One way I keep myself inspired is with Pinterest’s visual pin boards.
I find that seeing images and images of possibilities that could result from my hard work helps get my motivation back. See for yourself!
|classic trousers + blouse|
|Black + grey pumps|
What inspires your career wardrobe style?
For more images from my ever-growing list…visit PinkPoniesPins on Pinterest.
More on professional wear: Harper Bazaar’s How to Dress for Success article
I took care to make sure the items on my desk absolutely needed: Cordless keypad, mouse, notebook, phone and lamp. I also had one ceramic bud vase for the occasional flower I’d bring to the office with me to remind me of my balcony garden.
Overall, my work-space was devoid of my outside-of-work personality – which is quite different from my office at home.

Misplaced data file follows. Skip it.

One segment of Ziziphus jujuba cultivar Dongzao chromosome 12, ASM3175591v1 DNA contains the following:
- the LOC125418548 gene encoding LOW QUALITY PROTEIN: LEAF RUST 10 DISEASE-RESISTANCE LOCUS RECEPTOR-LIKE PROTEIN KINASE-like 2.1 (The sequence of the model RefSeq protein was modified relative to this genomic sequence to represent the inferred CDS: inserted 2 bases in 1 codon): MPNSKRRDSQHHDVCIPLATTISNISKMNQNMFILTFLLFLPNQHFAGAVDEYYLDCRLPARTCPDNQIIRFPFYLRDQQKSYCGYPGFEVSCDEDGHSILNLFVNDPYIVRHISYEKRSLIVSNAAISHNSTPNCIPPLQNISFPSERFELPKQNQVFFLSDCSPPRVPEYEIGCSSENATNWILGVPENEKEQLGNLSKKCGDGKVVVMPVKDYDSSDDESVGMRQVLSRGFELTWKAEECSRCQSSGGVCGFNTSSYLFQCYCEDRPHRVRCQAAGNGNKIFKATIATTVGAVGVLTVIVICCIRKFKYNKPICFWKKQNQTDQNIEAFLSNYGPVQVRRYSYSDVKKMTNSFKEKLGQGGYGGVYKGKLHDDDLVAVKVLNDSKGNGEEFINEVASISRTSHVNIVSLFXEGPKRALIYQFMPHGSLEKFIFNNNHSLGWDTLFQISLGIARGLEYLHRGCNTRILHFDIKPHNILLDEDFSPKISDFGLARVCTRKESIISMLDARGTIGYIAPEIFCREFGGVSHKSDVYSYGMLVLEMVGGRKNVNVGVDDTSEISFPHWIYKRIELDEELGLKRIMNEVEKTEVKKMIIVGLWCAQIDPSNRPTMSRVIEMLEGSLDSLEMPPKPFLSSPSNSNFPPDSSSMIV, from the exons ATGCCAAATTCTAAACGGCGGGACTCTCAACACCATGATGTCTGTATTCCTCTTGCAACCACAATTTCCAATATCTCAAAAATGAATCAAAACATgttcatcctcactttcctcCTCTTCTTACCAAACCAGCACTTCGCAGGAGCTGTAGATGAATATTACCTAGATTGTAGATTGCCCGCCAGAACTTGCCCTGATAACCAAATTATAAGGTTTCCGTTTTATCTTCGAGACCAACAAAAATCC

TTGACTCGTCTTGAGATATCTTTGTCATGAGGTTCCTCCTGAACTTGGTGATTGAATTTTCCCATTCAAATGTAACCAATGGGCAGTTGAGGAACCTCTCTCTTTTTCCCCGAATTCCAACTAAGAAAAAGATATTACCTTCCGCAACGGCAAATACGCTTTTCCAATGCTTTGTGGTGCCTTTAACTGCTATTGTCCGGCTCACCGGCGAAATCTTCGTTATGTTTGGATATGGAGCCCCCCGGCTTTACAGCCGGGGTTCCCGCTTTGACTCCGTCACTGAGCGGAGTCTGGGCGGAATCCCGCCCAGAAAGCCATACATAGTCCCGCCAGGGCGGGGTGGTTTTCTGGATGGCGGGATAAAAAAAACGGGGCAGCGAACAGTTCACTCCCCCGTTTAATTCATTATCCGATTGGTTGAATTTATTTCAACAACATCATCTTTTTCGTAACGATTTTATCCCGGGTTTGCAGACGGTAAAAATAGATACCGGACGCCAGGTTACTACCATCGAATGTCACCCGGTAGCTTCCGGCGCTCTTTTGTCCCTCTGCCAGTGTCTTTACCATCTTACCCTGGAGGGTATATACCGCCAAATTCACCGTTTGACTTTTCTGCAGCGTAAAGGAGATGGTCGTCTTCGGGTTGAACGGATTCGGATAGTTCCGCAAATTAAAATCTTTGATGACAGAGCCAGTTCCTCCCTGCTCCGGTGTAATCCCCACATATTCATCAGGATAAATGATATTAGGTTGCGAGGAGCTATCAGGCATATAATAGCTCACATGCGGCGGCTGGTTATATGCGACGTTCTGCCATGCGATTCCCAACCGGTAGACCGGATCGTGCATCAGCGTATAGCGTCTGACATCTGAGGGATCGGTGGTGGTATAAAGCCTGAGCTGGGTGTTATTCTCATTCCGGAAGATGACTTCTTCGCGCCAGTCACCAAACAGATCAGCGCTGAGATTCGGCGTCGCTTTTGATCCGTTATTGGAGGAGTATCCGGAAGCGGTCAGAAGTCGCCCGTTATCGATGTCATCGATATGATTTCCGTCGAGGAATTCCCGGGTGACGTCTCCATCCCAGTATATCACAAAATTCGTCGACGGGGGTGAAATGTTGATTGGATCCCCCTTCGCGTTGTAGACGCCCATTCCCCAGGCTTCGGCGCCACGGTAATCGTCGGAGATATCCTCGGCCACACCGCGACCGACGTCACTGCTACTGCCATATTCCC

OFFICE AT HOME:
Although I tote around my macbook and work anywhere and in every coffeeshop in the city, my office at home is mainly for thoughtful hand-written notes and a space to read…
|golds, ambers, warm colors…|
|a beautiful and comfortable chair is essential.|
antique pencils, modern lighting, notebook, mirror (of course)…
…piggy bank, make up brush, pens, postage, clock…
|sentimental items of significance|
…cuban cigar box filled with drawing supplies (charcoal pencils, erasers, leather notebook)…
…colored pens for highlighting…
I’m curious about your workspace…What do you keep on your desk at the office? What does it say about you? Is it similar to your office space at work?
– Meg (“meg dot email”)
influenced by my mother.
twist of irony my generation feels compelled to add when they wear classic styles today…subtly mocking
a previous generation known for dainty manners and strings of white pearls.
silhouettes and she wore it like she meant it…
aware that they were in the presence of a lady. And, to those who knew of her
her self-made success, it was understood that she ran her company with the
graceful strength of a savvy woman.
– pencil skirts, gold bangles, diamond studs and fancy high-heeled shoes. I
adore tailored sheath dresses, A-line skirts and silk blouses. The similarities
between my office style and my mother’s professional wear wasn’t apparent to me